Demystify Parallel Valuation and Analyze Value Flow of Materials Across Plants or Legal Entities

  • by Muralidharan Sethuraman, Director Enterprise ERP IT Finance, Johnson Controls
  • December 22, 2010
In a product cost controlling implementation, you may consider implementing the material ledger with parallel valuation — the recording of inventory values in a separate valuation view — whenever business requirements related to group and legal cost, transfer pricing, or group and legal valuation are planned. This approach demands a high degree of business process control and integration across various business functions. Understand some of the global settings and fundamental concepts that are key in designing the material ledger with parallel valuation so that you can avoid complex and irreversible system design issues and minimize manual work in product costing.
Key Concept
Group costing enables companies to seamlessly analyze the cost of materials across the borders of legal entities. Organizations also demand visibility into the cost or value flow of a material at the transfer price — the internal price that is charged for the transfer of materials across business units or plants. This triggers business requirements for parallel valuation and transfer pricing.

A global manufacturing enterprise has a very complex supply chain value flow. Raw materials used in manufacturing goods can be sourced from an external supplier or from internal business units or subsidiaries. Different steps in the manufacturing of a finished product can be executed across various logistic plant locations, which in financial and managerial accounting terms can be across various legal entities, business units, or profit centers. The products in the manufacturing value chain (e.g., raw materials, semi-finished goods, and finished goods) can move between these organizational units, thus creating scenarios for intercompany and intracompany stock transfers. To adhere to international accounting principles and guidelines, such transfer of goods and services across borders or entities should happen at the arm’s length price, which in the SAP system is called the transfer price. This principle requires organizations to clearly account for internal revenue and cost of sales, and differentiate it from end customer external sales. This way, you can easily know internal intercompany profits and eliminate them (net them out of internal profits) during consolidation. 

I’ll explain how to implement the material ledger with parallel valuation so you can adhere to this principle and monitor your manufacturing process in your SAP system. In this scenario, the material ledger activation with multiple currencies or valuations enables the capturing of quantity and value information in each of the logistics transactions in the material value flow across different valuation views (e.g., legal, group, and profit center) in real time. Based on this, the enterprise can manage transfer pricing, account for internal revenues and profitability of a specific business unit or profit center, and in parallel manage financial information as required for group consolidation and legal reporting.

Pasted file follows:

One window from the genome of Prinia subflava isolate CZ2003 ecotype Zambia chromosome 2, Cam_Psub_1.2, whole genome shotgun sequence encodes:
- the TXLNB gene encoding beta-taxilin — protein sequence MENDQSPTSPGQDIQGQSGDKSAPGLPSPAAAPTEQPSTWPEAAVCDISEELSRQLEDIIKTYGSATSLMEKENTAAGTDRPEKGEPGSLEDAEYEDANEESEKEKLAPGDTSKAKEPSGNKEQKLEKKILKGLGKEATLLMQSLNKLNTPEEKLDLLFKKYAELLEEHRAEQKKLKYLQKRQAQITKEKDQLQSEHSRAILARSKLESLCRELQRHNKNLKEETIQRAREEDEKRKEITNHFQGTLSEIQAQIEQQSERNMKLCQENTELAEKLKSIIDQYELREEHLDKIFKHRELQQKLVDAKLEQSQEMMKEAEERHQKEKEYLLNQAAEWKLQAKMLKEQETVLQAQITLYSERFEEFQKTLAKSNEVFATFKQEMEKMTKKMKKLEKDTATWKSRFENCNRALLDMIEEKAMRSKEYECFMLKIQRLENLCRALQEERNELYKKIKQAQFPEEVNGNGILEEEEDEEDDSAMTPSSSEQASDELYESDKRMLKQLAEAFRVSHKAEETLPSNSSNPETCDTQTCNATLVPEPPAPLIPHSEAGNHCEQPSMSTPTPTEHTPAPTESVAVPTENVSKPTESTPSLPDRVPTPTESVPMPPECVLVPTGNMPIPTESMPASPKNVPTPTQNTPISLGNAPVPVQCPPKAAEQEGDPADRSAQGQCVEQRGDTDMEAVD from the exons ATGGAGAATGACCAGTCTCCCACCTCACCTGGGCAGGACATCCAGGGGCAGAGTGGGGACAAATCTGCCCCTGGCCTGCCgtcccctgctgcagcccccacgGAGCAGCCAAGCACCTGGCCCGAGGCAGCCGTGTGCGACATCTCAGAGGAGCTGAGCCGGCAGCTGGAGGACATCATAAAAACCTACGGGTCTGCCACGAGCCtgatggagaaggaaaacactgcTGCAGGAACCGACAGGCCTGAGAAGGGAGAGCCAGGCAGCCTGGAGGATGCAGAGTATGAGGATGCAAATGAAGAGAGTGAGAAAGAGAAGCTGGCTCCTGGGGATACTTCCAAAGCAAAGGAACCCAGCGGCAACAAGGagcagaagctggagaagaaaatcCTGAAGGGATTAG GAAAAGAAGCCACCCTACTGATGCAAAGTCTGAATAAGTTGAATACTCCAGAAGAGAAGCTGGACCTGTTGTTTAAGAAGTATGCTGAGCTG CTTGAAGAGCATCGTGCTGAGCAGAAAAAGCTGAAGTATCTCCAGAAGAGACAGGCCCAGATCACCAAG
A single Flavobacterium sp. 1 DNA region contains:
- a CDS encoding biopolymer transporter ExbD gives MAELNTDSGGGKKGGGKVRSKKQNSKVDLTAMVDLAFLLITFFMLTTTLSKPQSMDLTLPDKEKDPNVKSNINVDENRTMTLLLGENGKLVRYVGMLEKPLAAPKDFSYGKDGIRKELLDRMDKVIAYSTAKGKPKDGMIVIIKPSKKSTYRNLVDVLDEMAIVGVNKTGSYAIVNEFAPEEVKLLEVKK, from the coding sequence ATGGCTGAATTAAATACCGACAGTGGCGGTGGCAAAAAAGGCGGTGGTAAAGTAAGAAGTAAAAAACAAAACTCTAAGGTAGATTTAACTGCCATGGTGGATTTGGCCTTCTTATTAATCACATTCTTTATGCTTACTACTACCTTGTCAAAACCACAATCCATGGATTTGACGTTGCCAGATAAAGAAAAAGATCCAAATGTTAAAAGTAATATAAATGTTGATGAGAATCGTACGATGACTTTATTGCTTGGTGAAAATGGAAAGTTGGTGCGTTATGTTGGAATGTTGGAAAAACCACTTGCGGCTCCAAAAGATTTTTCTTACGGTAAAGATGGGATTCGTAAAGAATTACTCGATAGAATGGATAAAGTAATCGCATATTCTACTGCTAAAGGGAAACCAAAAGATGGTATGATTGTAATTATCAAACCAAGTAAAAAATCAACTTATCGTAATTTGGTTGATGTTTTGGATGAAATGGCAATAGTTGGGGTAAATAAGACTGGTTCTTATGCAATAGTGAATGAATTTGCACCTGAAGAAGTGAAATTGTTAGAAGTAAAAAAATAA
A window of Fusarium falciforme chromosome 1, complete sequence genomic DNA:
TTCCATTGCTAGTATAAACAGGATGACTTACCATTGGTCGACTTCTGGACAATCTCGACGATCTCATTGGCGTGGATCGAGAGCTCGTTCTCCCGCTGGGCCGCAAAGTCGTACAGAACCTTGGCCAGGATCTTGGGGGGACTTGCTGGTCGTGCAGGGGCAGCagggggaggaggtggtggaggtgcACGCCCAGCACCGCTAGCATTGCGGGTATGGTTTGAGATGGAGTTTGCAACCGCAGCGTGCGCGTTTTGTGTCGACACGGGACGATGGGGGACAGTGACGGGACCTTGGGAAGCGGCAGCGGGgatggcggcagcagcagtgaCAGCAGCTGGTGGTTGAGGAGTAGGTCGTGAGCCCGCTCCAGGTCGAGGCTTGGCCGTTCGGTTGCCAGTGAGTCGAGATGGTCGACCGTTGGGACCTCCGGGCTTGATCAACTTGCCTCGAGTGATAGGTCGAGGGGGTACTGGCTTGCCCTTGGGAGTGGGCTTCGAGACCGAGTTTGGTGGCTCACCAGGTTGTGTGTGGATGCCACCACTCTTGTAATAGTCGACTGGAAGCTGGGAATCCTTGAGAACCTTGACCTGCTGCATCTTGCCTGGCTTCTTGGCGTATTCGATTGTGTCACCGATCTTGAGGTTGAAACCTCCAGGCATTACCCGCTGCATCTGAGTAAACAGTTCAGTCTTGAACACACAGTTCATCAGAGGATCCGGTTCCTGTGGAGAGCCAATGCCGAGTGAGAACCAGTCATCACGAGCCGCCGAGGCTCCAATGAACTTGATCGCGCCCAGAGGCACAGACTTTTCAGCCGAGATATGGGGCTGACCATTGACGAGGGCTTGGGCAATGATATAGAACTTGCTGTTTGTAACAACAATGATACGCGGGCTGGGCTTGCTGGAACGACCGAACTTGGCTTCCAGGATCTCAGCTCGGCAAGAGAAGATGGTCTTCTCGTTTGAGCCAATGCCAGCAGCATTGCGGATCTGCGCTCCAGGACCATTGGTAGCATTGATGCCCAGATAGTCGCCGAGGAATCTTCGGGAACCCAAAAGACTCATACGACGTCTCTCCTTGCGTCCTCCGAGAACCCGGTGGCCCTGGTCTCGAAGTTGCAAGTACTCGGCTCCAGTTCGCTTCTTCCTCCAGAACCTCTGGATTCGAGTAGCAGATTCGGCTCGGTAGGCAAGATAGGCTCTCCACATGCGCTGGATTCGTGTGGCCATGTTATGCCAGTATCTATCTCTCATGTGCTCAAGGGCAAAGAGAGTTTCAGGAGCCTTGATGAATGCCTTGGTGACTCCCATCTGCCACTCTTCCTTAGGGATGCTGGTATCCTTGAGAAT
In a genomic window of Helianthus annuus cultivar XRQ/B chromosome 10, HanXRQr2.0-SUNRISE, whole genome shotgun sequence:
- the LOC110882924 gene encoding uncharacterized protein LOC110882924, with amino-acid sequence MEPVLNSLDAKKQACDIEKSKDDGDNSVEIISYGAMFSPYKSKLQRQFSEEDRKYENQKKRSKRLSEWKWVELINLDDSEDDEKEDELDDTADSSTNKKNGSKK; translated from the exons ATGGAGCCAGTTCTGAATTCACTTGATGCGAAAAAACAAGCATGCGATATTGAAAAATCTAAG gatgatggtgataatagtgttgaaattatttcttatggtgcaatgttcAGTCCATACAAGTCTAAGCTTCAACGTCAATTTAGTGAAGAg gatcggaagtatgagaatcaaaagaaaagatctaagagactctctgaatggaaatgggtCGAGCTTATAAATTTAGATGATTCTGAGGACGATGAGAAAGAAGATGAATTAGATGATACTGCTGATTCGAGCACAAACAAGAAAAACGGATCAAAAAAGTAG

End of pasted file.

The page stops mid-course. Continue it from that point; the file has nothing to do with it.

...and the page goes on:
If the material ledger is not activated, then the SAP system tracks the value flow of material only in legal valuation. The accounting view of the material master holds the inventory value in one default currency (the company code currency) and the default valuation used by the SAP system is the legal valuation. In this case, you need to make necessary valuation entries for internal management reporting at the end of the period by means of financial adjustments.

As a first step to understanding the design of the material ledger with parallel valuation, you need to understand and evaluate in detail four key design questions:

  1. What does it mean to manage inventory values in parallel currency and parallel valuation and how does it affect other FI settings?
  2. What combination of currency valuation settings in the material ledger should an organization choose to meet its inventory valuation and managerial reporting needs and how does this align with the settings done in FI, CO, and profit center accounting (PCA)?
  3. If an organization wants to implement the material ledger with parallel valuation, what are the key factors that it needs to consider?
  4. If an organization chooses not to implement the material ledger and manage inventory in only one valuation or currency, how can it still meet objectives of viewing group cost and legal cost based on the transfer price?

This article provides practical insights and guiding principles for organizations to understand these questions in detail. Note that many of the concepts I go over are complex and you should not undertake them lightly. There are many points to consider moving forward. For more about that, see the sidebar “Some Notes of Caution.” In the next sections, I’ll explain the meaning and significance of some key terms used with regard to parallel valuation.

Muralidharan Sethuraman

Muralidharan Sethuraman is director enterprise ERP IT finance at Johnson Controls. He has more than 16 years of industry experience leading and managing multiple SAP implementation and business transformation programs across geographies. Muralidharan is currently leading the SAP S/4HANA program at Johnson Controls. He specializes in SAP Financials and has done design lead, solution architect roles in global SAP implementation programs. Muralidharan is a subject matter expert in the areas of product cost analysis and management, inventory and working capital management, management reporting and profitability analysis, financial analytics and reporting, and business planning. He has published multiple articles in Financials Expert in these areas.

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